Assessment and Treatment for Increasing Physical Activity in Individuals With Autism
|CHELSEA HEDQUIST (New England Center for Children), Eileen M. Roscoe (The New England Center for Children), Hannah Krueger (The New England Center for Children; Western New England University)|
Individuals with intellectual disabilities and autism often have sedentary lifestyles and do not meet the recommendations for physical activity engagement outlined by the Centers for Disease Control and Prevention. Previous research on increasing physical activity engagement has been primarily conducted with typically developing individuals, and the procedures used may not be amenable to individuals with intellectual disabilities or autism. The purpose of this study was to develop a systematic technology for increasing physical activity engagement for two individuals with autism. A physical activity analysis that included a progressive treatment approach was conducted and identified the most effective physical activity and treatment combination for increasing physical activity engagement. Data from the physical activity analysis and two subsequent analyses on the generality and acceptability of the intervention will be reviewed.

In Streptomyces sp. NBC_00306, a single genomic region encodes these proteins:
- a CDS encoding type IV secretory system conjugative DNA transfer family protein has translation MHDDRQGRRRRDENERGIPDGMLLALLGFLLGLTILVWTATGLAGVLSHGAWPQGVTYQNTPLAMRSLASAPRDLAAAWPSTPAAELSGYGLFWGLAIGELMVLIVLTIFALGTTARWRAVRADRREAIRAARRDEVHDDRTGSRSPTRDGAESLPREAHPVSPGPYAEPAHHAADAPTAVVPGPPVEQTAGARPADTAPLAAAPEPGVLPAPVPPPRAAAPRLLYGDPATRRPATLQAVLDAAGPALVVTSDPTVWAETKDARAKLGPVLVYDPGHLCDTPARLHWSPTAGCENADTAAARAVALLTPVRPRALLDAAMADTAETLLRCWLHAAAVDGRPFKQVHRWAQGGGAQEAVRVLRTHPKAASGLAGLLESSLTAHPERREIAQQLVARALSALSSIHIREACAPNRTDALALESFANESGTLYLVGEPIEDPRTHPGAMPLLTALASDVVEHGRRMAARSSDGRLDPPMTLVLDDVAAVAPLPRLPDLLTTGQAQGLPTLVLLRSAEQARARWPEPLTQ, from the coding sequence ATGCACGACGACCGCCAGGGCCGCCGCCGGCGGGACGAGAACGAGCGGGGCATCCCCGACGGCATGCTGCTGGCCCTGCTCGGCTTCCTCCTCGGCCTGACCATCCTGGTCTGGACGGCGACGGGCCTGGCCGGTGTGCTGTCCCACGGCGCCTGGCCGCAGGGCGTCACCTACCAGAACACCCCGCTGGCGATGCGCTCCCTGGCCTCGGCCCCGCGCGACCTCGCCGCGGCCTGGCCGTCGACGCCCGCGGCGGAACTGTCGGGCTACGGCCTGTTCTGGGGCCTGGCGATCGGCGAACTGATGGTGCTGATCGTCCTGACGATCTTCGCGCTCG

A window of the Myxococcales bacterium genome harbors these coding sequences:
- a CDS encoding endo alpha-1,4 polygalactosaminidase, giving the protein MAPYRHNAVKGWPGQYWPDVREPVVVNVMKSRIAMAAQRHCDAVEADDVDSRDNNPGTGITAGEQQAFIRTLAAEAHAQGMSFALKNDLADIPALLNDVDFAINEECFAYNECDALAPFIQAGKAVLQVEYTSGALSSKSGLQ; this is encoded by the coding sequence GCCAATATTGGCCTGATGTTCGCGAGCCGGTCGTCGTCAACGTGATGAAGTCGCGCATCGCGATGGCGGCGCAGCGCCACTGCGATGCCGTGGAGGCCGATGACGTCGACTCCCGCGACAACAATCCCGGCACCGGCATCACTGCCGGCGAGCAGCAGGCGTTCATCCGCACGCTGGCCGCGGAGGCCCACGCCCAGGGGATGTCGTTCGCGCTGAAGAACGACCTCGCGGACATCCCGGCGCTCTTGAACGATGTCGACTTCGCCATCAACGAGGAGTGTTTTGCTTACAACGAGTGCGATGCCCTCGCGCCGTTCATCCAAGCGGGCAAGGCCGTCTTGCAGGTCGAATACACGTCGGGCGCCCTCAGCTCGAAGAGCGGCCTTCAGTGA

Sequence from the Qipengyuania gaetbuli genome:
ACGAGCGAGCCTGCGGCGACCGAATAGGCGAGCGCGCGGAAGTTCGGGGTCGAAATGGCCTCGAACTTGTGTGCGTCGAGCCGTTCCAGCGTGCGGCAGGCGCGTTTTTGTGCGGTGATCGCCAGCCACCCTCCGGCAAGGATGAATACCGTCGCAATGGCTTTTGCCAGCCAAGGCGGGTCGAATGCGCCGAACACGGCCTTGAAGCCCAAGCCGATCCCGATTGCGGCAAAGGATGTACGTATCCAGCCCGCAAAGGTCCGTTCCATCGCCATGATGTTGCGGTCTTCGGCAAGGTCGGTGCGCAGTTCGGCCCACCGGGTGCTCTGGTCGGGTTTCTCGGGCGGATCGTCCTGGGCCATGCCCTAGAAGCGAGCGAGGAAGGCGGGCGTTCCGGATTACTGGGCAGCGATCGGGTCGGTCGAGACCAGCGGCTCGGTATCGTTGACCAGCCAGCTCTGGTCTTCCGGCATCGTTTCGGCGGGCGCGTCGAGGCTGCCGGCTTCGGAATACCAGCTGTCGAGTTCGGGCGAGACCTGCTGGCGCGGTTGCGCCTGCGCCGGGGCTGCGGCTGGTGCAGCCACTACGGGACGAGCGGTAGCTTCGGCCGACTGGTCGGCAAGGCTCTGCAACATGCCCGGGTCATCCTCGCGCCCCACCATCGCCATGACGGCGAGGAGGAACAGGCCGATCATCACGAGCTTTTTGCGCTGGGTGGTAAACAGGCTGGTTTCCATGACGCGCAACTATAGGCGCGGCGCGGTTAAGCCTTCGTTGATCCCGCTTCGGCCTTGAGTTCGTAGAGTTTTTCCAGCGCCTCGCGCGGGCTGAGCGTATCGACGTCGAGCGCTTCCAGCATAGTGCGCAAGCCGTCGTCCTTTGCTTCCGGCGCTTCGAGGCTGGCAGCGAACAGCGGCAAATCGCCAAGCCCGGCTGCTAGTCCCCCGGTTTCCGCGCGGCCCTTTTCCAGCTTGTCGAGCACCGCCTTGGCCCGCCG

|Assessing Automated Self-Monitoring and Feedback for Increasing Physical Activity|
|NABIL MEZHOUDI (New England Center for Children), Chelsea Hedquist (New England Center for Children), Eileen M. Roscoe (The New England Center for Children)|
|Abstract: Approximately three-quarters of Americans adults do not meet the national guidelines for physical activity – an average of 22 min of moderate physical activity per day (Blackwell & Clarke, 2018; Piercy et al., 2018). Lack of physical activity is associated with a variety of negative long-term health outcomes (McGuire, 2014); therefore, identifying effective interventions for increasing individuals’ physical activity is warranted. Physical activity can be measured with devices that use accelerometers and heart rate sensors. The Apple Watch, for example, utilizes these instruments to measure an individual’s movement and heart rate and subsequently calculates minutes spent exercising, calories burned, and hours spent standing. Additionally, the Apple Watch has a competition feature that allows users to challenge one another and compete for points awarded for engaging in physical activity. The present study evaluated the impact of this competition feature on levels of physical activity for six participants working at a school for children with autism and assessed an additional incentive component if the competition alone was ineffective. The competition effectively increased physical activity for some but not all participants and adding an incentive for winning the competition improved performance in some cases. Interobserver agreement was 100% across all measures for all participants.|